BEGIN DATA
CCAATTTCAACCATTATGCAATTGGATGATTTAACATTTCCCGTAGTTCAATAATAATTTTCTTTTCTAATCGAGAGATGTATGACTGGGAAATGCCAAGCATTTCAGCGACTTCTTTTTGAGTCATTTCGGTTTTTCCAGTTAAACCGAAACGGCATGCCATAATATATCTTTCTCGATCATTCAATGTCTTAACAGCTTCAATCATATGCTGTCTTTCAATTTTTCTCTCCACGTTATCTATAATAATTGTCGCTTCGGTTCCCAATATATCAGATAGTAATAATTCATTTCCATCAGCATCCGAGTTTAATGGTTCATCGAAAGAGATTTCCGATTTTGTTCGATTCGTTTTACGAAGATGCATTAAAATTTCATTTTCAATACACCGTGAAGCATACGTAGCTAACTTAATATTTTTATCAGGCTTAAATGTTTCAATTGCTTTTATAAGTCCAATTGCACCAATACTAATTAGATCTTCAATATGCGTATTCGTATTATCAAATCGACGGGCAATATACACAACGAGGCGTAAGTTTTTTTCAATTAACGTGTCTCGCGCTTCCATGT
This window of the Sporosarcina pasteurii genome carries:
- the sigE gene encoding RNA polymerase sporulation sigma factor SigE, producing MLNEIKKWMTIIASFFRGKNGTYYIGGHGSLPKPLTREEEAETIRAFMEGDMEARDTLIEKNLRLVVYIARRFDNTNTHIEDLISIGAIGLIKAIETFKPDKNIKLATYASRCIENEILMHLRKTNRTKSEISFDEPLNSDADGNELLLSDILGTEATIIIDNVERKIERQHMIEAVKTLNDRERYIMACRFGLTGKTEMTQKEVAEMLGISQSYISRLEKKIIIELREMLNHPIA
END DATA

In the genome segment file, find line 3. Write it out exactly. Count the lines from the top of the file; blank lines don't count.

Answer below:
- the sigE gene encoding RNA polymerase sporulation sigma factor SigE, producing MLNEIKKWMTIIASFFRGKNGTYYIGGHGSLPKPLTREEEAETIRAFMEGDMEARDTLIEKNLRLVVYIARRFDNTNTHIEDLISIGAIGLIKAIETFKPDKNIKLATYASRCIENEILMHLRKTNRTKSEISFDEPLNSDADGNELLLSDILGTEATIIIDNVERKIERQHMIEAVKTLNDRERYIMACRFGLTGKTEMTQKEVAEMLGISQSYISRLEKKIIIELREMLNHPIA